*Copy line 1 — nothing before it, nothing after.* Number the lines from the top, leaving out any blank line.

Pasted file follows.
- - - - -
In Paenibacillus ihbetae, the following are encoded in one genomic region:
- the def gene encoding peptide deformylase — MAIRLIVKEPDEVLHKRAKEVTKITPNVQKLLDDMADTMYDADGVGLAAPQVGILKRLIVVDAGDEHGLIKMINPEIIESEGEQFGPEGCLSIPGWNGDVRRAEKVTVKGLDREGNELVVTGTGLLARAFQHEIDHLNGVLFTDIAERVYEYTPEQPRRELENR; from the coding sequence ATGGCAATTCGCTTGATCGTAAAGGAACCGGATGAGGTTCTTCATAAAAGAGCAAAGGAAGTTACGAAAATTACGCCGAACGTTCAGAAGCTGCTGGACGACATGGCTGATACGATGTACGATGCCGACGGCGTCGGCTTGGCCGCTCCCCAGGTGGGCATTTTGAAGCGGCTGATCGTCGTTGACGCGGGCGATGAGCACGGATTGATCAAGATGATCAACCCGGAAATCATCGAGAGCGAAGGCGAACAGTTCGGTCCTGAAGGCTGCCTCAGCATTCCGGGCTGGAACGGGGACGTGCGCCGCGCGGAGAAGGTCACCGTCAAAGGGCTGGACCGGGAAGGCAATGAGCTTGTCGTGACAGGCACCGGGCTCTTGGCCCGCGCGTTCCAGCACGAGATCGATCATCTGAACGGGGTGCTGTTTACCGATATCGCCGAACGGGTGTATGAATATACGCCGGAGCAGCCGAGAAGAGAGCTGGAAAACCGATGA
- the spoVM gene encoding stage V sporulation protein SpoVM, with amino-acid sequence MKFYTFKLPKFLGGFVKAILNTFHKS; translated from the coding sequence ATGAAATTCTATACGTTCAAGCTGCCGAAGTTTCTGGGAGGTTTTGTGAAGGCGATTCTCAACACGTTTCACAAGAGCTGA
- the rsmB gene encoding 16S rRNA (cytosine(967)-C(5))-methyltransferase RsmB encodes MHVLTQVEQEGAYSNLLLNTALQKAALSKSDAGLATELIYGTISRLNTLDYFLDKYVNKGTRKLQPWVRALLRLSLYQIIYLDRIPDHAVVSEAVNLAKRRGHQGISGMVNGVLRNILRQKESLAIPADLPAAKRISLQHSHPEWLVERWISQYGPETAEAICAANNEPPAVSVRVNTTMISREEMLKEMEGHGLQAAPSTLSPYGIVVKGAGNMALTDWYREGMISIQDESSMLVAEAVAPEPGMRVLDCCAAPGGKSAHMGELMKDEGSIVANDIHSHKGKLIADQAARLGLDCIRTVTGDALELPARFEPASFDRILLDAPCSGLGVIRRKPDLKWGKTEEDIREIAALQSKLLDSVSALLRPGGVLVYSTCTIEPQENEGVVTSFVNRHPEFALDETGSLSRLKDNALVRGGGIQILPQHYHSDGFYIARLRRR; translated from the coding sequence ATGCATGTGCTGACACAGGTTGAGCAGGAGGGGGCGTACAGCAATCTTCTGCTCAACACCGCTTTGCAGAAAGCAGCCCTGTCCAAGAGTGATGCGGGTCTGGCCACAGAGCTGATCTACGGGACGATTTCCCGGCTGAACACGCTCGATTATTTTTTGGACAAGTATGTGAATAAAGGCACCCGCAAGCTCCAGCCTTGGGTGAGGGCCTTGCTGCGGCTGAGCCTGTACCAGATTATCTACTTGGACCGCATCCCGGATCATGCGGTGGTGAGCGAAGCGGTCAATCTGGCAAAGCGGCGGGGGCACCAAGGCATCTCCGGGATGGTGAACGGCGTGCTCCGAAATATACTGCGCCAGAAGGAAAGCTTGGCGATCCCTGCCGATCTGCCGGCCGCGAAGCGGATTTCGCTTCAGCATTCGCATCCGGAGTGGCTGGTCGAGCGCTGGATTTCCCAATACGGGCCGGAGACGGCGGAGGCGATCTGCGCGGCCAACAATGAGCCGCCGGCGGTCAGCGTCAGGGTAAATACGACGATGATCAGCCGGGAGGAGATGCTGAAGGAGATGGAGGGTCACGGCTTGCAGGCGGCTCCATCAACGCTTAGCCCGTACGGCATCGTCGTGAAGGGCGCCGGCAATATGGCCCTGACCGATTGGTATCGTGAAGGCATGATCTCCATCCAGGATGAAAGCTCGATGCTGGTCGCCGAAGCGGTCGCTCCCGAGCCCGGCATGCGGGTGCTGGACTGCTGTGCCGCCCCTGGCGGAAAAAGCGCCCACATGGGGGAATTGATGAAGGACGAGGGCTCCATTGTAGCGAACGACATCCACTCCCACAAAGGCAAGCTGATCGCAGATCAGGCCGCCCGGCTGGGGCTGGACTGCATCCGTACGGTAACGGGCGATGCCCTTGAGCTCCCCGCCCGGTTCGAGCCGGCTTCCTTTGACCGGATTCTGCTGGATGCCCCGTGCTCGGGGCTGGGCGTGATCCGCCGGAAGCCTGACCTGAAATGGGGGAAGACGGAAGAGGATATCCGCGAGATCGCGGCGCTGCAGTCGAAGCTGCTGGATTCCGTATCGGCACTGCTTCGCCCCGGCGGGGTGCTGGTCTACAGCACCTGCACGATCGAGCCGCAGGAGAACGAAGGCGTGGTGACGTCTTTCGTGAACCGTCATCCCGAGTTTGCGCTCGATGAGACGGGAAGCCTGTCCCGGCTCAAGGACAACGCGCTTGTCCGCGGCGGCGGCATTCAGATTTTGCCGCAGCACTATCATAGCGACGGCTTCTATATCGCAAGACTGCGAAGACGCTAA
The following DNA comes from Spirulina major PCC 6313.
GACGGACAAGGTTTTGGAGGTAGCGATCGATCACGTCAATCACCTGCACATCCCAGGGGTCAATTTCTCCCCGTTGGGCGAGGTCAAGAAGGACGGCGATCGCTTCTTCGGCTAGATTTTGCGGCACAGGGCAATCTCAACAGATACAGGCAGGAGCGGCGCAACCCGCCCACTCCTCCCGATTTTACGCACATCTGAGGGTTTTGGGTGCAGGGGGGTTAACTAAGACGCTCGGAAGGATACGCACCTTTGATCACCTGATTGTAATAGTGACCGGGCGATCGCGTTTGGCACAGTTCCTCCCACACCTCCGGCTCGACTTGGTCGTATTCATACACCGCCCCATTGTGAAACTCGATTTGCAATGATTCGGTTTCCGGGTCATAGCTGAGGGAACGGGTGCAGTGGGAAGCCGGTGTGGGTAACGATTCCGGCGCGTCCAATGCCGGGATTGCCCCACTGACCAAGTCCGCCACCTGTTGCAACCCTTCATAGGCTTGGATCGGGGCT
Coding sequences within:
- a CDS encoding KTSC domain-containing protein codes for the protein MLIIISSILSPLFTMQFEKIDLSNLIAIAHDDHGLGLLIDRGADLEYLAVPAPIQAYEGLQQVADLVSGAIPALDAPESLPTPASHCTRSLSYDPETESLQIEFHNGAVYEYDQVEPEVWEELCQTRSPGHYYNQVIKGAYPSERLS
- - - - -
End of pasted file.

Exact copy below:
In Paenibacillus ihbetae, the following are encoded in one genomic region: